The Philadelphia Eagles are fortunate enough to have a new head coach in Chip Kelly, who happens to be an offensive guru. Philadelphia also happens to hold the No. 4 overall pick in the upcoming draft.
For Kelly, his options at quarterback aren't great. Michael Vick time and again has proven he's made of glass, and the horrendous offensive line in Philly won't change that next season. Even worse, he was the No. 32-ranked quarterback in the league last season, according to ProFootballFocus (subscription required).
The solution is really quite simple. If Smith happens to fall, Kelly has himself a new franchise quarterback he can mold into his dynamic offense. Kelly and his staff have already put Smith through a "tough workout" (per Philly Mag) and appear to have a lot of interest.
If Kelly likes what Smith brings to the table, he has to be the pick at fourth overall. Philadelphia may just be posturing in order to gain more picks to fill a plethora of holes on the roster, but that would be a foolish thing to do with a quarterback like Smith available.
It's hard to get a read for what the Cleveland Browns are really thinking as the draft approaches. Sure, the team took Brandon Weeden in the first round last year, but CEO Joe Banner has not ruled out doing the same thing again in the first round this year (per Cleveland.com).
The good news is, this year the rookie won't be almost 30 years old. The even better news is, Smith could still be on the board at No. 6 overall.
Cleveland held a private workout with Smith (per Cleveland.com), so it's clear Weeden's job may be in trouble. The new regime in Cleveland has proven through its free agency actions that it is serious about making the Browns a competitive team again.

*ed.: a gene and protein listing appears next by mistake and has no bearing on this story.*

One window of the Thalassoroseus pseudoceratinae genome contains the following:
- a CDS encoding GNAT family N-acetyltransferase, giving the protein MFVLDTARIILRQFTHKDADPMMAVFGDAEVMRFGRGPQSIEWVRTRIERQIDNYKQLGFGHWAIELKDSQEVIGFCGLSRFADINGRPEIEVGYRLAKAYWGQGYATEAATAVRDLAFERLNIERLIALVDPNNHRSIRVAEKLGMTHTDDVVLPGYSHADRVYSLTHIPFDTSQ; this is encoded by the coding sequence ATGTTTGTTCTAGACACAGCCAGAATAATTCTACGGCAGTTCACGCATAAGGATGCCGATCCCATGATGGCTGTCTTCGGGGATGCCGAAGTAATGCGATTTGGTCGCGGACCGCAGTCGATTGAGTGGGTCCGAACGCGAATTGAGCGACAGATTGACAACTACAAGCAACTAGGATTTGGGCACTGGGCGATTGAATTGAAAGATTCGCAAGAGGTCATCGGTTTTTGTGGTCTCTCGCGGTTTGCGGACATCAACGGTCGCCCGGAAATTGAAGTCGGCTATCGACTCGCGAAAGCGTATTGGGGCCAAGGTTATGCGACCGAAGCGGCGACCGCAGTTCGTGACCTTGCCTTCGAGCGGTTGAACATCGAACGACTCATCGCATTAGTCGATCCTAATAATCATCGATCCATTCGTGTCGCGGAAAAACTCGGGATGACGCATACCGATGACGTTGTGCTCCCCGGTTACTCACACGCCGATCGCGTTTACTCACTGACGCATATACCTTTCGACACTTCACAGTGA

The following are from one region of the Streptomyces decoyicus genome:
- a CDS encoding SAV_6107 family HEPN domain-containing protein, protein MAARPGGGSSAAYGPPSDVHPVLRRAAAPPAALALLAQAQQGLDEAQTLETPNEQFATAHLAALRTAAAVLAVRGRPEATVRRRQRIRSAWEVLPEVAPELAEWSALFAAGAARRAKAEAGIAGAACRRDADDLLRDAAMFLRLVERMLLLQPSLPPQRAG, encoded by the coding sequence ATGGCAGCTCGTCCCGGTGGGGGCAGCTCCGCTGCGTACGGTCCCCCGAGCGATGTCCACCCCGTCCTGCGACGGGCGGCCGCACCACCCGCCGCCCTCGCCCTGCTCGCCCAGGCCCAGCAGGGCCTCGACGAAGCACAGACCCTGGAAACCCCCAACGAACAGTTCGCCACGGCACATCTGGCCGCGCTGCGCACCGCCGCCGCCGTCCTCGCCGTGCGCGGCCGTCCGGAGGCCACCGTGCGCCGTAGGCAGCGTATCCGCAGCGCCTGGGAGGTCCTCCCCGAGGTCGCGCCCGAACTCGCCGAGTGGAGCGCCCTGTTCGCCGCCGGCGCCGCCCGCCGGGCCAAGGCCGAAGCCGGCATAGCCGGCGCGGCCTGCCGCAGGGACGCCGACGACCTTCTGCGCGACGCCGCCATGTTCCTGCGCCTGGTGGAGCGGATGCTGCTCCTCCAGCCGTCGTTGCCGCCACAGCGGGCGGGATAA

That process could begin with Smith. More picks while trading down could help fill the roster littered with holes, but the more important area of need right now if finding a viable quarterback to pair with Trent Richardson for years to come.
That's where Smith comes into play.
Should the Raiders select Geno Smith?
Oakland holds the No. 3 overall pick in the draft, and it appears to be the first legitimate team Smith could land with if NFL network's Adam Schefter is to be believed (per Dane Brugler).
On the surface, the Raiders don't appear to have a major need at quarterback. Carson Palmer threw for over 4,000 yards last season, and the athletic Terrelle Pryor is still hanging around with a chance to steal the starting job.
That said, Pryor hasn't shown much, and Palmer has been on the decline for years since pulling a retirement stunt in Cincinnati.
General manager Reggie McKenzie has no ties to either quarterback, and he could choose to get his own franchise quarterback in Smith when the draft rolls around. According to CBS, high-ranking officials from Oakland were in attendance at Smith's pro day, which should be enough to prove McKenzie is at least considering the prospect of making him the third overall pick.
Heck, even stashing Smith behind Palmer for a year would be smart play for the Raiders. He's a special talent who fits the offense well and, if coached correctly, could turn out to be the franchise quarterback the Raiders have been missing for years.